I stopped by a branch of the Brooklyn library before leaving for Christmas at my parent's and picked up the books I had requested a week prior (thank you BPL for that option!!):
Books to read for December and January:
Originals by Adam Grant (amazing! reads like a mix between Freakonomics, Malcom Gladwell, and Derek Sivers)
You'll Grow Out of It by Jessi Klein (disappointing so far...seems like a shallow and less funny version of Nora Ephron. Also a surprising amount of typos in this book of essays.)
UPDATE (12-27): I've finished reading Klein's book of essays, and I feel like I've eaten a big bag of stale potato chips. Not salty or crunchy enough, just a hint of cardboard, yet compelling enough to continue eating the bag through, mostly because of lack of any other options.
In the genre of comedian memoirs, this falls far behind Tina Fey's, Mindy Kaling's, and even Sloane Crosley's collections (edit: just Googled and noticed that Crosley actually reviewed Klein's book for the NY Times). I'm going to rank order all the books in the genre that I've read in the last year and a half, as there's been a good number.
Biggest blehhh about "You'll Grow Out of It" is the lack of depth. Her woes and personal stories all lack real true peril or angst, but her emotions reflect way bigger stakes. Her essays regarding all the (very) expensive vacations, spa getaways, and trips that she takes with friends, her future husband, or just herself, are far cries from the average person's struggles, yet she regales us blow by blow of how much mental anguish she was going through (at almost 40, her boyfriend still hadn't proposed, or, even less interestingly, she couldn't find the perfect wedding dress despite shopping at increasingly expensive stores, like Bergdorf Goodman's).
Her stories check every box of barf-inducing New York City snowglobe navel gazer:
- Expensive education, vacations, eating/drinking habits
- Long essays talking about her (essential to normal functioning, somehow) therapist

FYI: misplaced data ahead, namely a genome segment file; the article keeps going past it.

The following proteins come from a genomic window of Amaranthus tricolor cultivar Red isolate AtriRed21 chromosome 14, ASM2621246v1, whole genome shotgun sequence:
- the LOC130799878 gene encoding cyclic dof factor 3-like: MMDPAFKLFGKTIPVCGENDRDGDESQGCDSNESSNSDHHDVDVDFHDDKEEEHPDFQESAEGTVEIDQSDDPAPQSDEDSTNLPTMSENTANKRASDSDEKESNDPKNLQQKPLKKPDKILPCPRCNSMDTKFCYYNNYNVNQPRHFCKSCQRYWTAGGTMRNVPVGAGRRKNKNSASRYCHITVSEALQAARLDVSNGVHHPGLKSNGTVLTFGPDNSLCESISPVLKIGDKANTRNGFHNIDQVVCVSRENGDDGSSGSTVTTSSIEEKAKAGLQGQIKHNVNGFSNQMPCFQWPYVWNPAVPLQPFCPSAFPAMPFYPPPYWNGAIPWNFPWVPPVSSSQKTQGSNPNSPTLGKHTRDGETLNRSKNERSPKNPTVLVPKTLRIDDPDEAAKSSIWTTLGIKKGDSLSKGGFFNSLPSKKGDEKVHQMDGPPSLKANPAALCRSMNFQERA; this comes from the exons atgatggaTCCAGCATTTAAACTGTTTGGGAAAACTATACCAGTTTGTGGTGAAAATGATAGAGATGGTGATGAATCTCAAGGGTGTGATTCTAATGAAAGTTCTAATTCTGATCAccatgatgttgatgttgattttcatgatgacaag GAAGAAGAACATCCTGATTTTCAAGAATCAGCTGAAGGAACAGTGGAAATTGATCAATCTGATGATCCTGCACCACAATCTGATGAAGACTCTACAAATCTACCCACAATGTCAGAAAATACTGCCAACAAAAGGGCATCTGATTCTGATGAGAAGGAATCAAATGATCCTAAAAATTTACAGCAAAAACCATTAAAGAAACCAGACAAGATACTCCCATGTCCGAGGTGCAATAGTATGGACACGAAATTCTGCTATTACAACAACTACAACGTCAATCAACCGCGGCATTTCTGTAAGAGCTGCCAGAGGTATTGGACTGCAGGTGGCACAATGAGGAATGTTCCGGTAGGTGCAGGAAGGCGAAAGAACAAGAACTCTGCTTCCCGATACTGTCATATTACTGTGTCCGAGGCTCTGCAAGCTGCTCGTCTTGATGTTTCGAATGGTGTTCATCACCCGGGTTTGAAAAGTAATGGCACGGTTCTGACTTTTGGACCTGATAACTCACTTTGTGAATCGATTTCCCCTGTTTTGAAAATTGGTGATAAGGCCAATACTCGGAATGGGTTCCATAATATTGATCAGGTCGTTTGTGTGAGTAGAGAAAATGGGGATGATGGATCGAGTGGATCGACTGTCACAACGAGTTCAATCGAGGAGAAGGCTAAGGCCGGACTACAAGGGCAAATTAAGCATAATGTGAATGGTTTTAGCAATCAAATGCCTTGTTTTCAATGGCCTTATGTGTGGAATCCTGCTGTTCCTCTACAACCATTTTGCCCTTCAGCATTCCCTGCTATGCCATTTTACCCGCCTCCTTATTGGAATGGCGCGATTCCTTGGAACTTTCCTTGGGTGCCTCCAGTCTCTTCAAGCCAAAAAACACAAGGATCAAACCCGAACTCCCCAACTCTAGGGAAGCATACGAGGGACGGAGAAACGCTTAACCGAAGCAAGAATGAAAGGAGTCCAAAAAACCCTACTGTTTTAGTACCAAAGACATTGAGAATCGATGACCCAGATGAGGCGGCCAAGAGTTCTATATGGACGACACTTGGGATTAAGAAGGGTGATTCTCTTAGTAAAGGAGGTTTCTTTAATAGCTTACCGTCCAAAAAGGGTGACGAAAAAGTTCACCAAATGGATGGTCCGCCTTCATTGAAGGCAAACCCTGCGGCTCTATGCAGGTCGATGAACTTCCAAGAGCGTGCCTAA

- Zoloft/Ambien/not able to face the world without drugs and copious amounts of alcohol
- Degree from Vassar (personal pet peeve, like the whole of this list really, but seriously, have you ever met someone down-to-earth or remotely clued into the rest of the world who attended Vassar? Please, let me know.)
- Struggle with dating functioning, human adults. Prefers self-imposed "manchildren"
- Long diatribes about hating her body, in multiple instances, despite the above mentioned therapy, expensive vacations, and creative dream job (comedian, writer, Emmy-winner, etc)
- Attempting pregnancy past normal fertility age and the struggles (emotional, financial, and physical) that go with trying to fight nature (in her case, to please her husband. Only later does she admit to possibly wanting a child, though of course, in the NYC way, with a night nurse, nanny, and all the prerequisite angst at having so much privilege, yet still feeling ungrateful and unhappy).
I know the bullet points above seem very critical, and yes, it's a fact, I am critical that these common narratives get published over and over, when it's a very NY/LA specific set of circumstances/angst. It's annoying and hall of mirrors-ish. What I'm more interested (and need to seek out!) are the stories of successful writers/comedians/creatives who came from circumstances other than NY, LA, etc.
Witches in America by Alex Mar
We'll see how much reading I can fit in in the next few days now that last minute shopping, wrapping, cooking, and cleaning are over. I'm glad to be in rural upstate New York where the thickly clouded, gray skies lend the perfect excuse to staying in and reading all day.